|From Developing Shadows series|
Walter Hugo uses historic photographic techniques in bold and very modern ways, as his exhibition of new works at Shizaru Gallery in London demonstrates.
I first came across Hugo's work at Photo 50, a show curated by Sue Steward that formed part of this year's London Art Fair. I was immediately stuck by Hugo's skill with using old-fashioned, almost aniquated ways of working with photography to make exciting and fresh new work. His method of processing imagery directly onto walls to create a kind of photographic graffiti is particularly intriguing – he has previously created works directly onto the walls of former studio (which he then extricated before the building was demolished) and he shows photographs at Shizaru that are exposed directly onto wood, among other materials. The film below sees Hugo explain his methods in more detail:
Also at Shizaru is a series of portraits created on life-sized glass plates, which Hugo created using a room-sized camera, featuring an 1890 lens, that he built himself. The resulting images have the otherworldly feel of very early photography, yet star fifty individuals chosen by the artist as representing the creative zeitgeist in London today. The most familiar faces are those of actors Eddie Redmayne and Jaime Winstone, who appear alongside fashion designers, artists, musicians and playwrights on the walls of the space.
|Eddie Redmayne, from Reflecting The Bright Lights series|
|Reflecting The Bright Lights series on display at Shizaru|
A further series of glass plate portraits are displayed elsewhere, this time themed around the ideals of classical beauty. Hugo's subjects are undoubtedly beautiful, yet this technique of shooting the models also serves to expose all their imperfections, offering a nice counterpoint to the airbrushed, plasticised images of beauty that we are bombarded with daily in advertisements and magazines.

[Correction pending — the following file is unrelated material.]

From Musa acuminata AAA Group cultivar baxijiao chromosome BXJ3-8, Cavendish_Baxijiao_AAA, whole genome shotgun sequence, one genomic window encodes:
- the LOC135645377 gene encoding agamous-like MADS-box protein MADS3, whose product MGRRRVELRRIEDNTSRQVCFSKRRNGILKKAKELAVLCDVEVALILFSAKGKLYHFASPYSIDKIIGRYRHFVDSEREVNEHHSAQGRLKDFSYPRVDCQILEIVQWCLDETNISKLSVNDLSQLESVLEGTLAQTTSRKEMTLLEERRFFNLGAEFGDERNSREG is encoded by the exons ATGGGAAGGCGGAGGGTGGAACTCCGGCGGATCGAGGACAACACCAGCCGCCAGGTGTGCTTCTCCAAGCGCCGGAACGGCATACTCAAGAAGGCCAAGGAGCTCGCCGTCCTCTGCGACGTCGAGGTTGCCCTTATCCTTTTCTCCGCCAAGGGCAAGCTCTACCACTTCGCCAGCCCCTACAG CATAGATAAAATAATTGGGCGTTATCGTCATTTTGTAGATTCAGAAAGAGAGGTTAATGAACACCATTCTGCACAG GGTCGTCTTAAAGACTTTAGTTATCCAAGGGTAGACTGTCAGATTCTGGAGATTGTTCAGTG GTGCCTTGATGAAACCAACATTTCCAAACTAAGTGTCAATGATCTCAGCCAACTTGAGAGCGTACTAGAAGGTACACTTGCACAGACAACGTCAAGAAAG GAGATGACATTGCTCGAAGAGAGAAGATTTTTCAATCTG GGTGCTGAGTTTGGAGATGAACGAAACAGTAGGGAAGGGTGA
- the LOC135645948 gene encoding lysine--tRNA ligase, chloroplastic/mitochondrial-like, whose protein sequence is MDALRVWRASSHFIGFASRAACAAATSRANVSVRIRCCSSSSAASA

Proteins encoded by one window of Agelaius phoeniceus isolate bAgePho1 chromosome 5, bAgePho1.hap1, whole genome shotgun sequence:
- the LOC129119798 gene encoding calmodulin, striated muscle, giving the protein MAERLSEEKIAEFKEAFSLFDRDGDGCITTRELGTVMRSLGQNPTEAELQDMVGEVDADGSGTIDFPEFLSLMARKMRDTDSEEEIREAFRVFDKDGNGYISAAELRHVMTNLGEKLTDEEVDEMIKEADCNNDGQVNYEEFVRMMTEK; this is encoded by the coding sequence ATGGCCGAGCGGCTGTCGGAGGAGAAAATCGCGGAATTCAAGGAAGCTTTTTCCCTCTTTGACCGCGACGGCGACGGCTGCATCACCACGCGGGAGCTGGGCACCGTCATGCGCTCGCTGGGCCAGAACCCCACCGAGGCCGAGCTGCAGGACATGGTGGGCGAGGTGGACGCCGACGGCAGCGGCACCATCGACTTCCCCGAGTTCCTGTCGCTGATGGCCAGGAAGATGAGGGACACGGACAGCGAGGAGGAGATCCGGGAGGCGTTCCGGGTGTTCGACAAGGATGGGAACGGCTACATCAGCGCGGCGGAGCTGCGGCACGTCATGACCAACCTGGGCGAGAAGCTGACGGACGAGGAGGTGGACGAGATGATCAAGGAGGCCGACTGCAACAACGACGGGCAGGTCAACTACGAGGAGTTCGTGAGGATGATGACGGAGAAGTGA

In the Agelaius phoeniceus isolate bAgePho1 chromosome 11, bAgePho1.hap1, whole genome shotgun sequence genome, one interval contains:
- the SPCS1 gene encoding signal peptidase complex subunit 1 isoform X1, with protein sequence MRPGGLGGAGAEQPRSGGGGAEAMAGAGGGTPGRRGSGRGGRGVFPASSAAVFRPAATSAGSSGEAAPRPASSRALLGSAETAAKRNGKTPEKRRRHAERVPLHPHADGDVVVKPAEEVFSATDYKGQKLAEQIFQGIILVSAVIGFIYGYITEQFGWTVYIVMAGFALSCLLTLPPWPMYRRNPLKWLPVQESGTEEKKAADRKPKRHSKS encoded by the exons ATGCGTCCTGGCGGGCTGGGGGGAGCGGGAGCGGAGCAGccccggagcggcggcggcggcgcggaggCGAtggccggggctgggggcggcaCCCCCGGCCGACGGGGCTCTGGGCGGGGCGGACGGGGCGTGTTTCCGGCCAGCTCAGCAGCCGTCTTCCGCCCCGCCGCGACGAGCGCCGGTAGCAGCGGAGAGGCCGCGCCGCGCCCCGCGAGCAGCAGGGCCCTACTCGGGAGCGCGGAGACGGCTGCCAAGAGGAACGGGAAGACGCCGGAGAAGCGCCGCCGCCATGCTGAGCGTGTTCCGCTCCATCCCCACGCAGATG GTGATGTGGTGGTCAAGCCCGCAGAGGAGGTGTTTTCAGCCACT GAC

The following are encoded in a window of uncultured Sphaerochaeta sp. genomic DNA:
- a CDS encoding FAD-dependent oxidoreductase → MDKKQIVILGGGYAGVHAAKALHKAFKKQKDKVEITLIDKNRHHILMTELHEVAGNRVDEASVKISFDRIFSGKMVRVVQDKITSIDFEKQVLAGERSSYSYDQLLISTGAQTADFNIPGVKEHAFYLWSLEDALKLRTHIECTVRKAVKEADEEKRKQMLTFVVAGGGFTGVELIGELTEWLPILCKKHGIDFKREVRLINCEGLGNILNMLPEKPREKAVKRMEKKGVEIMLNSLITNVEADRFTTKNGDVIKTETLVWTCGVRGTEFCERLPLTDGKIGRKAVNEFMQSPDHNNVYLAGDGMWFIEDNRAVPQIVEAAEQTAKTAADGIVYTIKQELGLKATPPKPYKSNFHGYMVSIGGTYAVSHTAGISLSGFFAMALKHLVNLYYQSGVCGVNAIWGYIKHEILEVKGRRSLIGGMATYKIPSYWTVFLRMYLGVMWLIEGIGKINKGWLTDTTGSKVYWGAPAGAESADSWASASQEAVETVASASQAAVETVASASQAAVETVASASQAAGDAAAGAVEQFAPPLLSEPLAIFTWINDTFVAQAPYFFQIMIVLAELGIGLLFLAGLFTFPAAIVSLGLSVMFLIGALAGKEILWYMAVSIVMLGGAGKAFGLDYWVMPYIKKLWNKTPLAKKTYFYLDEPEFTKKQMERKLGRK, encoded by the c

Each of the glass plate works are unique, yet Hugo has also created an installation within the space featuring limited edition digital prints of these portraits. Shizaru is a polished, Mayfair gallery, yet Hugo has tried to rough it up a little with this piece, which features stark, woodchip walls on which the prints are hung, before being splashed, Pollock-style, with blue paint. The piece feels slightly incongrous within the pristine surroundings, though suggests a further interesting dimension to Hugo's work that may be more successful displayed elsewhere.
|From Theories series|
|Theories (The Eyes of the Beholden) series on display at Shizaru|
There has been much talk over the last few years about how digital has killed print photography. While this is of course true in terms of everyday, snapshot photography, the move towards digital seems to have ushered in a renewed interest in the techniques of photography's past. Hugo is one of a number of young artists who are proving that these historic methods of making images can be as fresh and exciting today as they were in the very early days of photography.
|From Developing Shadows series. All images courtesy Walter Hugo and Shizaru Gallery|
A Moment In An Instant World by Walter Hugo is on display at Shizaru Gallery until March 24. More info is at shizaru.com.